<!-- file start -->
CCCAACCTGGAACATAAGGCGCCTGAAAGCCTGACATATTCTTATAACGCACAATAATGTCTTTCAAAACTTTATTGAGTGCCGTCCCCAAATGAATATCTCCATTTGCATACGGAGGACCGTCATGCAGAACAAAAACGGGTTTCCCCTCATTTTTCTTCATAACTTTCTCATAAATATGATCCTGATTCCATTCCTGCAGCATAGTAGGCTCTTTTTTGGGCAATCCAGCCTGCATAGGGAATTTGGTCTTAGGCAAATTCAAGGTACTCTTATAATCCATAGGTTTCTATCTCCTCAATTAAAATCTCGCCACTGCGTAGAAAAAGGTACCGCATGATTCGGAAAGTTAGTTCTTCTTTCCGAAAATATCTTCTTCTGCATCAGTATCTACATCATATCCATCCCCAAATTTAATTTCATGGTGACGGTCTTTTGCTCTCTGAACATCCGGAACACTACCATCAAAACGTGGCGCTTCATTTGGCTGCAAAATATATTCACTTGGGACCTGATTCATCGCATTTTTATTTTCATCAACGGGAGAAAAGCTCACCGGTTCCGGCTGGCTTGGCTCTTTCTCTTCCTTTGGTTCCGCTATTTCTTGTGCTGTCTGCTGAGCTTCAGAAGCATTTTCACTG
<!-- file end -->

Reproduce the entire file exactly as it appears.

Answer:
CCCAACCTGGAACATAAGGCGCCTGAAAGCCTGACATATTCTTATAACGCACAATAATGTCTTTCAAAACTTTATTGAGTGCCGTCCCCAAATGAATATCTCCATTTGCATACGGAGGACCGTCATGCAGAACAAAAACGGGTTTCCCCTCATTTTTCTTCATAACTTTCTCATAAATATGATCCTGATTCCATTCCTGCAGCATAGTAGGCTCTTTTTTGGGCAATCCAGCCTGCATAGGGAATTTGGTCTTAGGCAAATTCAAGGTACTCTTATAATCCATAGGTTTCTATCTCCTCAATTAAAATCTCGCCACTGCGTAGAAAAAGGTACCGCATGATTCGGAAAGTTAGTTCTTCTTTCCGAAAATATCTTCTTCTGCATCAGTATCTACATCATATCCATCCCCAAATTTAATTTCATGGTGACGGTCTTTTGCTCTCTGAACATCCGGAACACTACCATCAAAACGTGGCGCTTCATTTGGCTGCAAAATATATTCACTTGGGACCTGATTCATCGCATTTTTATTTTCATCAACGGGAGAAAAGCTCACCGGTTCCGGCTGGCTTGGCTCTTTCTCTTCCTTTGGTTCCGCTATTTCTTGTGCTGTCTGCTGAGCTTCAGAAGCATTTTCACTG